The "Price is Right" lawsuit ruling that awarded $8.5 million to former model Brandi Cochran has been overturned by a judge in California. Cochran brought the lawsuit against the producers of the game show after reportedly being harassed and mistreated while pregnant.
Cochran said she was later forced to resign because she was so badly mistreated for being pregnant. Once she announced she was pregnant with twins, Cochran explained, the producers allegedly began taunting her about her weight gain, eating habits, and then took her off of the show's website.
After giving birth to twins, one of whom was stillborn, Cochran said she was not rehired when she returned to work. She took the case to the California courts and was awarded an astonishing a total of $8.5 million in compensation and punitive damages.
"The evidence established that Defendants discriminated against Plaintiff, terminating her on the grounds of her prior pregnancy and complications. The evidence is sufficient to support the verdict," the judge said at the time.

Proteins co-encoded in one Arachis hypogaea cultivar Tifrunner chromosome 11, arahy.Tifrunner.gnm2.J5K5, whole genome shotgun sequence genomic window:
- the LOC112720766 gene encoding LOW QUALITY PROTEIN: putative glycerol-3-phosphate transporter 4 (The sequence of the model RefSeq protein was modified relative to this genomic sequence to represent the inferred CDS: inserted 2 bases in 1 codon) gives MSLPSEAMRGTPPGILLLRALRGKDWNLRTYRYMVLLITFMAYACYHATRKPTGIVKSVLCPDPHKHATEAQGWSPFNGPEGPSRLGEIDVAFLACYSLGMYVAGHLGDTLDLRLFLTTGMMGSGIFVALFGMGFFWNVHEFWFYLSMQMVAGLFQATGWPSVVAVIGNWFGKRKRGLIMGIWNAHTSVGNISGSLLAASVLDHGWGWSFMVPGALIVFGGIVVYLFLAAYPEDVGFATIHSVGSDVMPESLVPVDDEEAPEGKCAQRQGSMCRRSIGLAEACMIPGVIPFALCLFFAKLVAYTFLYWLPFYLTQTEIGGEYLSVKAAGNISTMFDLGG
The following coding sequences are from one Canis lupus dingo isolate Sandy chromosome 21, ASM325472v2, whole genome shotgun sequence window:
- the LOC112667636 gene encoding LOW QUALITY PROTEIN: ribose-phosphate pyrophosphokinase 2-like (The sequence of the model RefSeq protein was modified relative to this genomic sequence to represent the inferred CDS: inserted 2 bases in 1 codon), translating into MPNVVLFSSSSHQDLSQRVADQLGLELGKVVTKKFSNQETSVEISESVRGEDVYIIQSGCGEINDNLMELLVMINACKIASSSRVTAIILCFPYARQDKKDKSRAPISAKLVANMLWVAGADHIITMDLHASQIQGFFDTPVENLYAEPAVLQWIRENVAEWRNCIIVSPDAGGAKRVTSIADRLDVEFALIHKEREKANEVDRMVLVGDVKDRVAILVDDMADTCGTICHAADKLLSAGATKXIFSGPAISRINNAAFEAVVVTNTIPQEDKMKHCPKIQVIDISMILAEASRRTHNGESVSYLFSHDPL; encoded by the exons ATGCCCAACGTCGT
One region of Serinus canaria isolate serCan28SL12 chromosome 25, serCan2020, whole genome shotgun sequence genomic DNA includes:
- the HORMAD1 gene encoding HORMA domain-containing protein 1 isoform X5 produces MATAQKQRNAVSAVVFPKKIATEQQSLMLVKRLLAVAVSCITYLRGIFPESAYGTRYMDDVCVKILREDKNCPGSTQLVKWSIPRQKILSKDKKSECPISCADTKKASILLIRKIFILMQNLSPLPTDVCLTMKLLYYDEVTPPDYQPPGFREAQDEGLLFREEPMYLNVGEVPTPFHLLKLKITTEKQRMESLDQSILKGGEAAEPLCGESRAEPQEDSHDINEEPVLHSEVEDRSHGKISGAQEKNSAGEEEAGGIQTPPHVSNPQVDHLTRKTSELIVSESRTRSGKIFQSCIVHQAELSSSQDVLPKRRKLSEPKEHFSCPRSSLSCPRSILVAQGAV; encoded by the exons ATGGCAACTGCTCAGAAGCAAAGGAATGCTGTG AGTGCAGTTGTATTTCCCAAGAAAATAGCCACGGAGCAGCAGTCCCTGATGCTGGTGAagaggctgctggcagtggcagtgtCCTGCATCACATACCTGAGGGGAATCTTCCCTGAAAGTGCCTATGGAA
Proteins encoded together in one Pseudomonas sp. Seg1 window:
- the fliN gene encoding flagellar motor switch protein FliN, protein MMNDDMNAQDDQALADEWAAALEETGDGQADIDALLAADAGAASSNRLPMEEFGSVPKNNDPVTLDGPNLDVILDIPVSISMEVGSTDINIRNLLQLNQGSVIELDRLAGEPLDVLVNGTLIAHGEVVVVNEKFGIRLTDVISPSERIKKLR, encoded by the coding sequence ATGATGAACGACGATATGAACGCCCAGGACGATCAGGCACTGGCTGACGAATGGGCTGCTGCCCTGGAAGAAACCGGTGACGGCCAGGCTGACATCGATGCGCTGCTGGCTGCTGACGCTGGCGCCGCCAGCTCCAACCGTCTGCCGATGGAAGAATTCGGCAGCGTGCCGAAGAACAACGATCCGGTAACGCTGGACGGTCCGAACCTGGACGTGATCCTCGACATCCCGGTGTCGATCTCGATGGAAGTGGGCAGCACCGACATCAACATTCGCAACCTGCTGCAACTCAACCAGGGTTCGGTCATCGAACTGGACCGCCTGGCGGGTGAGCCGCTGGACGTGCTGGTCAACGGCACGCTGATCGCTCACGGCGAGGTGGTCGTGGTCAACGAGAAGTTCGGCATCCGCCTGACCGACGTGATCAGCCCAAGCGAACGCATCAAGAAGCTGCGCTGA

"I hope my case will help other women in the same situation," Cochran told Fox News after the verdict was announced.
Now, though, Cochran will not see any of that $8.5 million because the jury "did not receive proper instructions before making its decision," Fox News reported. Judge Kevin Brazile allegedly made the mistake of failing to inform the jury that discrimination is not a "motivating factor/reason" for termination but a "substantial motivating factor/reason."
"The instruction error cannot be considered harmless. Of central importance to the case was the weight given to discriminatory intent and whether that intent need only be of a mere motivating factor or a substantial factor. Given this central dispute, the failure to give the proper instruction regarding substantial factor cannot be considered harmless, and a new trial must be granted," Brazile wrote in the ruling.
There has been no response from Cochran, who has to decide whether she will seek a retrial in the hope of getting her money back. However, her lawyer, Carney Shegerian, told Fox News he thought he could "get triple or quadruple" the original ruling's amount of money.